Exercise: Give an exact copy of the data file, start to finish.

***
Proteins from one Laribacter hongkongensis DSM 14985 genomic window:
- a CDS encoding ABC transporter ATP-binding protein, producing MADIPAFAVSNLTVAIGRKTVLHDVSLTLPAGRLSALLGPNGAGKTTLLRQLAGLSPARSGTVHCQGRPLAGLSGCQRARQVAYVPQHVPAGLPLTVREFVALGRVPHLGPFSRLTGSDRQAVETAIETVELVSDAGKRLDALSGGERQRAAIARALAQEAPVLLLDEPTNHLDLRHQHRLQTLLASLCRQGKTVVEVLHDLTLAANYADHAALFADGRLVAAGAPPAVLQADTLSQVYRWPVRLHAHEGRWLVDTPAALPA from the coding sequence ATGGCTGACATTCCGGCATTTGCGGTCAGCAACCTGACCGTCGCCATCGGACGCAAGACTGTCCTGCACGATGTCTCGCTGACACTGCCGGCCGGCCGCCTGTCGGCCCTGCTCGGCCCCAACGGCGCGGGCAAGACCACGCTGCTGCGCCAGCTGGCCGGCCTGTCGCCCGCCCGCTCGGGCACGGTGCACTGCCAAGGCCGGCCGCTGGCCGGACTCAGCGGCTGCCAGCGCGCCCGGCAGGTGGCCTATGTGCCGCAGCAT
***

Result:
Proteins from one Laribacter hongkongensis DSM 14985 genomic window:
- a CDS encoding ABC transporter ATP-binding protein, producing MADIPAFAVSNLTVAIGRKTVLHDVSLTLPAGRLSALLGPNGAGKTTLLRQLAGLSPARSGTVHCQGRPLAGLSGCQRARQVAYVPQHVPAGLPLTVREFVALGRVPHLGPFSRLTGSDRQAVETAIETVELVSDAGKRLDALSGGERQRAAIARALAQEAPVLLLDEPTNHLDLRHQHRLQTLLASLCRQGKTVVEVLHDLTLAANYADHAALFADGRLVAAGAPPAVLQADTLSQVYRWPVRLHAHEGRWLVDTPAALPA from the coding sequence ATGGCTGACATTCCGGCATTTGCGGTCAGCAACCTGACCGTCGCCATCGGACGCAAGACTGTCCTGCACGATGTCTCGCTGACACTGCCGGCCGGCCGCCTGTCGGCCCTGCTCGGCCCCAACGGCGCGGGCAAGACCACGCTGCTGCGCCAGCTGGCCGGCCTGTCGCCCGCCCGCTCGGGCACGGTGCACTGCCAAGGCCGGCCGCTGGCCGGACTCAGCGGCTGCCAGCGCGCCCGGCAGGTGGCCTATGTGCCGCAGCAT